Settlement in Pennsylvania work comp is an agreement by the parties to end a case in exchange for a lump sum payment. The parties involved are a claimant- the injured worker, and the employer and its insurance company or third party administrator (which is like an insurance company but it does not spend its own money). Usually, the injured worker, or his or her attorney (it is recommended to use an attorney as settlement can involve many complex issues) makes a “demand” for settlement. The insurer/employer then makes an initial offer and negotiations continue. Once an agreement is reached, the parties must have the settlement codified in what’s called a Compromise & Release Agreement and the settlement must be approved before a Pennsylvania workers’ compensation judge at a hearing on the record. Some settlements, which are not global (ie, that simply resolve an issue in the case) can be submitted to a work comp judge in what’s called a Stipulation. In these situations, at least one aspect of the case remains open so that the case continues.
The answer depends on many factors. It is recommended that you consider speaking with an experienced and Certified PA work comp lawyer to evaluate the factors in your case. Some of the factors include the extent of disability, the pre-injury average weekly wage, the age of the injured worker, the residual earning power of the injured worker, the amount of years the injured worker has been receiving benefits, whether there is litigation pending, and whether there exists an Independent Medical Exam which offers an opinion different than that of the treating physician, whether Medicare needs to approve the settlement, etc. Settlements in Pennsylvania for workers’ compensation can vary considerably but the vast majority of settlements are under $250,000.00. Pain and suffering is NOT an available benefit in PA workers’ comp. Some cases settled for $500 and some settle for $500,000. Every case is different. Injured workers should avoid comparing their case to a neighbor’s or co-workers. Remember, if there is litigation pending, it often means that there are doctors with different opinions. While settlement is not mandatory, it is always wise to explore settlement because the Judge is often confronted with opposing medical or factual evidence which he or she has to resolve, leaving one party with a victory and one with a defeat. Even if you believe your case is a strong one, nothing is guaranteed in litigation.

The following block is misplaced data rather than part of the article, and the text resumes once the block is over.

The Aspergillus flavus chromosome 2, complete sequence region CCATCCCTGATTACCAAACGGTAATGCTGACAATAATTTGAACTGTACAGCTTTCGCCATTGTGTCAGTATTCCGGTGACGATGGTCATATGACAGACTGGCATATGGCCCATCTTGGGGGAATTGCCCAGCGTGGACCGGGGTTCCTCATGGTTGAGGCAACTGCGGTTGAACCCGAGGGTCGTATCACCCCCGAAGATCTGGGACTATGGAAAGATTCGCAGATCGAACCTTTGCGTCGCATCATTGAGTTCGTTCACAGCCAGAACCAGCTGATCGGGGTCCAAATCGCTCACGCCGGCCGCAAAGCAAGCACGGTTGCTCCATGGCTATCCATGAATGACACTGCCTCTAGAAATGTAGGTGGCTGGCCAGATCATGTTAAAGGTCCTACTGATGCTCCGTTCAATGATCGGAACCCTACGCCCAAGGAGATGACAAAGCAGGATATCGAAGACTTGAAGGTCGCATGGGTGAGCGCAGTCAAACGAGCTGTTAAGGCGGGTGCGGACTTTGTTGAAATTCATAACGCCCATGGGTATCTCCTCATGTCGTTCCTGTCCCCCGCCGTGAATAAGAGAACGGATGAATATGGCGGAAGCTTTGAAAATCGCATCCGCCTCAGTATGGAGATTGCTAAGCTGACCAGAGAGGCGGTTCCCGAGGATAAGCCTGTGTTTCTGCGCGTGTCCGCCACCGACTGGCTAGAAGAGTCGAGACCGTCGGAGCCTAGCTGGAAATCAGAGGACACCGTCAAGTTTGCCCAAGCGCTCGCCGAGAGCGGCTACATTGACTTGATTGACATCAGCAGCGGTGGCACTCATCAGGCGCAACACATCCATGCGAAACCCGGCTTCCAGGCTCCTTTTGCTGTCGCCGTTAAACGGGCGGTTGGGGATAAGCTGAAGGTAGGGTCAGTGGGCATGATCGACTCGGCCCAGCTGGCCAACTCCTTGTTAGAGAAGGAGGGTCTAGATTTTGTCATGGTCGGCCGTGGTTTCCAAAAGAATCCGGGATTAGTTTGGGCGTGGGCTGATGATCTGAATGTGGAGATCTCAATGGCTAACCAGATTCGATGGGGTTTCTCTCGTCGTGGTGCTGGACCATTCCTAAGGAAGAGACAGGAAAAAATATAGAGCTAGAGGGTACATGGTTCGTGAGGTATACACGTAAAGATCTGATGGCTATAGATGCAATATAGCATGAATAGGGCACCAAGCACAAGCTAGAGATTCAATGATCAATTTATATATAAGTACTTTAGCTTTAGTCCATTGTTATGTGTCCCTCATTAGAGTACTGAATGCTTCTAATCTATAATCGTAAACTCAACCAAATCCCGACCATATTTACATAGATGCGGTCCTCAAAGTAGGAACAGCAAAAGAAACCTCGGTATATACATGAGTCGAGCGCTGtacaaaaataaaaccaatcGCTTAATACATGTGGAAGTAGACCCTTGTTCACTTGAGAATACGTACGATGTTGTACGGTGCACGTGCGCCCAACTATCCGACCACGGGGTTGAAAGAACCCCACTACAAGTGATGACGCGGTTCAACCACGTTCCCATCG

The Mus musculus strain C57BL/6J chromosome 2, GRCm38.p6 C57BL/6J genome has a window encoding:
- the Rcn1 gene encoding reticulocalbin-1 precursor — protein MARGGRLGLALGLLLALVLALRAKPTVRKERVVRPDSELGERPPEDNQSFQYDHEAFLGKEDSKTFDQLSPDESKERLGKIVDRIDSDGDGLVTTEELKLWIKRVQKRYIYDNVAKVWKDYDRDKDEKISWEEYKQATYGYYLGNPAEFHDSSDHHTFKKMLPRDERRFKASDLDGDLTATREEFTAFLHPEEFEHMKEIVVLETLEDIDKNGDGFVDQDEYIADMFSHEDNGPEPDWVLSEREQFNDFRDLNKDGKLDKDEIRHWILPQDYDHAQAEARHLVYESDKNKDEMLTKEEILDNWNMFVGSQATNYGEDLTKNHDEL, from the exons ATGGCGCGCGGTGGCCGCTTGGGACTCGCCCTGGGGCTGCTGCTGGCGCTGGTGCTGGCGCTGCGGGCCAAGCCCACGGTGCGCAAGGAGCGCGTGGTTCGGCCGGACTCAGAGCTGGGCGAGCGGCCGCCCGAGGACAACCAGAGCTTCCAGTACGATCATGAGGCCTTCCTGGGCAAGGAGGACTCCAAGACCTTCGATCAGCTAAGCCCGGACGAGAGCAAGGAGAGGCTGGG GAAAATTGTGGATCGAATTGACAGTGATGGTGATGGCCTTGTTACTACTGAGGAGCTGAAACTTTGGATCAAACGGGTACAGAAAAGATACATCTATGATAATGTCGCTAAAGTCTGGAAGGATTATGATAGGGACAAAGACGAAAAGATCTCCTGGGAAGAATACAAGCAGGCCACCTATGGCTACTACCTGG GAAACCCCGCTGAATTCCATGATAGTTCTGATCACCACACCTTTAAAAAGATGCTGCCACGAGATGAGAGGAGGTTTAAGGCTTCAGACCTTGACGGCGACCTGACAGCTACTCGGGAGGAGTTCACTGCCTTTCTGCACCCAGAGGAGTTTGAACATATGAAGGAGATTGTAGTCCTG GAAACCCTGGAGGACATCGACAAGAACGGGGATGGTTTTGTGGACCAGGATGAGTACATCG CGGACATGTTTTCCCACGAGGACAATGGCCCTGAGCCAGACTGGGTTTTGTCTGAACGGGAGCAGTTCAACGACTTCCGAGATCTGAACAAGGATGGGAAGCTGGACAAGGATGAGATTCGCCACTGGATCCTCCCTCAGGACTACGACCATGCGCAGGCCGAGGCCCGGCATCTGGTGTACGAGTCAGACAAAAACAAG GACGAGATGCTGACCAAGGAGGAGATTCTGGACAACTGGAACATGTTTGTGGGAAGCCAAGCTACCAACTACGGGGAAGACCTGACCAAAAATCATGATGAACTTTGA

Yes. In fact, in most cases, a mandatory mediation is now scheduled after the first hearing if there is litigation. Even if no litigation is pending, the parties can agree to a voluntary mediation where they agree to use a certain judge as the mediator. No one, not even a judge, can force an injured worker to settle. They, along with the attorney, simply provide their opinions and recommendations.
Once the Pennsylvania workers comp judge approves the Compromise & Release Agreement, he or she will issue an order approving it. Once the order is entered, the employer/insurer/TPA has a maximum of thirty days in which to make the payments. This is assuming the parties waive the twenty day appeal period at the Compromise and Release Hearing. Note that some PA workers’ compensation settlements keep medical benefits open for a period of time- or indefinitely. However, even with open medical, the insurer/employer is able to file Utilization Review which is a process to determine if certain treatment is “reasonable and necessary”. Regardless of the Utilization Review Determination, each party has a right to challenge the initial determination by filing what’s called a Petition to Review which puts the case before a PA work comp judge “de novo”, which means that the Judge can make his or her own decision as to whether the treatment is reasonable and necessary.
You can file a Penalty Petition seeking additional money for the late payment(s). The workers’ compensation judge has discretion to award up to 50% of the amount in controversy. A 50% penalty, however, is rare. The amount of the penalty generally depends on how late the settlement money was paid, whether there was an adequate explanation for the late payment, etc. Having practiced in PA workers’ compensation law for many years, I can say it is pretty infrequent that the employer or insurer doesn’t pay the proceeds timely. Employers and insurers don’t like Penalty Petitions.